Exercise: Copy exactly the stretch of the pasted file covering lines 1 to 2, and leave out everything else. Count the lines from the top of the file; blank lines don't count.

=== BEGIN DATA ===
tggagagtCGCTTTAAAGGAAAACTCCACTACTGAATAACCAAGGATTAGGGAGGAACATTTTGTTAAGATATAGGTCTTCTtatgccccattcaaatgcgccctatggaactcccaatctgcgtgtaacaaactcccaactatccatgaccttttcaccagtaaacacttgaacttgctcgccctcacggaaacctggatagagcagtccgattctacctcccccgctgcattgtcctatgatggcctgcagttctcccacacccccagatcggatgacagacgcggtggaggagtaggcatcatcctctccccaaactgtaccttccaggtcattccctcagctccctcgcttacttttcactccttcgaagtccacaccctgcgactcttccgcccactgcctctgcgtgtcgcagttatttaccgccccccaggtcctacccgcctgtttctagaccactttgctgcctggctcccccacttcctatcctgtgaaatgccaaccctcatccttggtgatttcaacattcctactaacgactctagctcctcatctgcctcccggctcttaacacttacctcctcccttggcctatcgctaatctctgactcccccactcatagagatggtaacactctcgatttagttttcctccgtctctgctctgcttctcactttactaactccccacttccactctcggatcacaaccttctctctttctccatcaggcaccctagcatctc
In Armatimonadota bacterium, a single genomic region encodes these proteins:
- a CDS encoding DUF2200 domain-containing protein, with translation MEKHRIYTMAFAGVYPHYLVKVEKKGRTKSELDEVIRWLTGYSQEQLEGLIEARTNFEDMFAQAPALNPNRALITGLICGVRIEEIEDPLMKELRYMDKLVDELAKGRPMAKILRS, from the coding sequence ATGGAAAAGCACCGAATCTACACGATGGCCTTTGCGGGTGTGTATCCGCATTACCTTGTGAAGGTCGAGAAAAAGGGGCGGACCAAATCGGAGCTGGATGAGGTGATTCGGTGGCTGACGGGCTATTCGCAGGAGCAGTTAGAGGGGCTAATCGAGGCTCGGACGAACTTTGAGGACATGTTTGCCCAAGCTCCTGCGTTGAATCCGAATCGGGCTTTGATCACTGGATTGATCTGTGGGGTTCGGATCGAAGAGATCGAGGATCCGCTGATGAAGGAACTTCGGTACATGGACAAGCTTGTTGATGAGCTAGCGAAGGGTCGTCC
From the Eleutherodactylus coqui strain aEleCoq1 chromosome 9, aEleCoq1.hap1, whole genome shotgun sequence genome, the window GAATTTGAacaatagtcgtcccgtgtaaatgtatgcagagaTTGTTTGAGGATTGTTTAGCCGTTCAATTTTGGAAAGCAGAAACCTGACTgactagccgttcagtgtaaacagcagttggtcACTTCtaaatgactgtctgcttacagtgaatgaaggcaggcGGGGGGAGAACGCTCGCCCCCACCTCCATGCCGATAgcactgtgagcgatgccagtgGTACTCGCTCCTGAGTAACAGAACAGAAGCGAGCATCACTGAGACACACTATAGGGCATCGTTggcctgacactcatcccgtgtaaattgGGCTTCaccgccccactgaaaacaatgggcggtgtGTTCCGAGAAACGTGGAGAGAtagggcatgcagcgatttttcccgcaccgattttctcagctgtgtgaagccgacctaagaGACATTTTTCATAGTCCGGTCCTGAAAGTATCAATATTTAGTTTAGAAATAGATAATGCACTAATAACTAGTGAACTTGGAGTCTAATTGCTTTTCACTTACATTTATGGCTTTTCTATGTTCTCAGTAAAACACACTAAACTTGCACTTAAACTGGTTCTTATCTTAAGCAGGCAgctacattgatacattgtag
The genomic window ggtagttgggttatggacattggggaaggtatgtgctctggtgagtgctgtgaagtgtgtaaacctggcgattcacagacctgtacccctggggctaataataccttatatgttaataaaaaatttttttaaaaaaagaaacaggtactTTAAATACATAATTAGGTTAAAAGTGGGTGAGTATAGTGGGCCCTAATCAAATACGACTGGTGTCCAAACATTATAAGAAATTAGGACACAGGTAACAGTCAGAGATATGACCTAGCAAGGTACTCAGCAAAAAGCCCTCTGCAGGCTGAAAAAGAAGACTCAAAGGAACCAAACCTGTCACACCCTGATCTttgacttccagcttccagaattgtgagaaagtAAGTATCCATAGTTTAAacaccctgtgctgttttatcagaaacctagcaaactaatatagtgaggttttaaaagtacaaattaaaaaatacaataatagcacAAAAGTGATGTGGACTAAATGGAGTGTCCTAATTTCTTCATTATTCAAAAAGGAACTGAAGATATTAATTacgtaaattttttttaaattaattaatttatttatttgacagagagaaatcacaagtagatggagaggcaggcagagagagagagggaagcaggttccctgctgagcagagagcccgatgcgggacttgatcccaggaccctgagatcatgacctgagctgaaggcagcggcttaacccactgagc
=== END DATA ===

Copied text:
tggagagtCGCTTTAAAGGAAAACTCCACTACTGAATAACCAAGGATTAGGGAGGAACATTTTGTTAAGATATAGGTCTTCTtatgccccattcaaatgcgccctatggaactcccaatctgcgtgtaacaaactcccaactatccatgaccttttcaccagtaaacacttgaacttgctcgccctcacggaaacctggatagagcagtccgattctacctcccccgctgcattgtcctatgatggcctgcagttctcccacacccccagatcggatgacagacgcggtggaggagtaggcatcatcctctccccaaactgtaccttccaggtcattccctcagctccctcgcttacttttcactccttcgaagtccacaccctgcgactcttccgcccactgcctctgcgtgtcgcagttatttaccgccccccaggtcctacccgcctgtttctagaccactttgctgcctggctcccccacttcctatcctgtgaaatgccaaccctcatccttggtgatttcaacattcctactaacgactctagctcctcatctgcctcccggctcttaacacttacctcctcccttggcctatcgctaatctctgactcccccactcatagagatggtaacactctcgatttagttttcctccgtctctgctctgcttctcactttactaactccccacttccactctcggatcacaaccttctctctttctccatcaggcaccctagcatctc
In Armatimonadota bacterium, a single genomic region encodes these proteins: